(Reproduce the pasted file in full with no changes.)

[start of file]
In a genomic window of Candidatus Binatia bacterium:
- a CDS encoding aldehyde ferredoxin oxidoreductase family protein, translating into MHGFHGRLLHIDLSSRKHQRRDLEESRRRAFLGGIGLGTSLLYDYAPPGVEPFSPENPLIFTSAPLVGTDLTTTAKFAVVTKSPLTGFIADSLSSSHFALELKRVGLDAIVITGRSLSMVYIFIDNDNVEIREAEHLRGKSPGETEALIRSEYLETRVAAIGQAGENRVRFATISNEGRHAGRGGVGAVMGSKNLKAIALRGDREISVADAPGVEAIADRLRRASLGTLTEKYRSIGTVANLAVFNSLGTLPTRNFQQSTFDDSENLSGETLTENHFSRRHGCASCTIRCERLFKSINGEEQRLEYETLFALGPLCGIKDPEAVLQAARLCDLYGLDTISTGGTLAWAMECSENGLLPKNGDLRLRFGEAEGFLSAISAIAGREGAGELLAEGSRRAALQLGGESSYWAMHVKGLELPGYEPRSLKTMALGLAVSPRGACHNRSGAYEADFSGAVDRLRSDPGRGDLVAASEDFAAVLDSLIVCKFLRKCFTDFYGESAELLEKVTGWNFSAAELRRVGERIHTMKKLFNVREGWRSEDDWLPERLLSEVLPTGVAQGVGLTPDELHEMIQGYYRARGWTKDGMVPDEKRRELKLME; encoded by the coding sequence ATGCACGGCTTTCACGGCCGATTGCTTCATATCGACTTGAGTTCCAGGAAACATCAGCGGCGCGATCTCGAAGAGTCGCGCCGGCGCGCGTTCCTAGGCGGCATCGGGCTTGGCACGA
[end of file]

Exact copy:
In a genomic window of Candidatus Binatia bacterium:
- a CDS encoding aldehyde ferredoxin oxidoreductase family protein, translating into MHGFHGRLLHIDLSSRKHQRRDLEESRRRAFLGGIGLGTSLLYDYAPPGVEPFSPENPLIFTSAPLVGTDLTTTAKFAVVTKSPLTGFIADSLSSSHFALELKRVGLDAIVITGRSLSMVYIFIDNDNVEIREAEHLRGKSPGETEALIRSEYLETRVAAIGQAGENRVRFATISNEGRHAGRGGVGAVMGSKNLKAIALRGDREISVADAPGVEAIADRLRRASLGTLTEKYRSIGTVANLAVFNSLGTLPTRNFQQSTFDDSENLSGETLTENHFSRRHGCASCTIRCERLFKSINGEEQRLEYETLFALGPLCGIKDPEAVLQAARLCDLYGLDTISTGGTLAWAMECSENGLLPKNGDLRLRFGEAEGFLSAISAIAGREGAGELLAEGSRRAALQLGGESSYWAMHVKGLELPGYEPRSLKTMALGLAVSPRGACHNRSGAYEADFSGAVDRLRSDPGRGDLVAASEDFAAVLDSLIVCKFLRKCFTDFYGESAELLEKVTGWNFSAAELRRVGERIHTMKKLFNVREGWRSEDDWLPERLLSEVLPTGVAQGVGLTPDELHEMIQGYYRARGWTKDGMVPDEKRRELKLME; encoded by the coding sequence ATGCACGGCTTTCACGGCCGATTGCTTCATATCGACTTGAGTTCCAGGAAACATCAGCGGCGCGATCTCGAAGAGTCGCGCCGGCGCGCGTTCCTAGGCGGCATCGGGCTTGGCACGA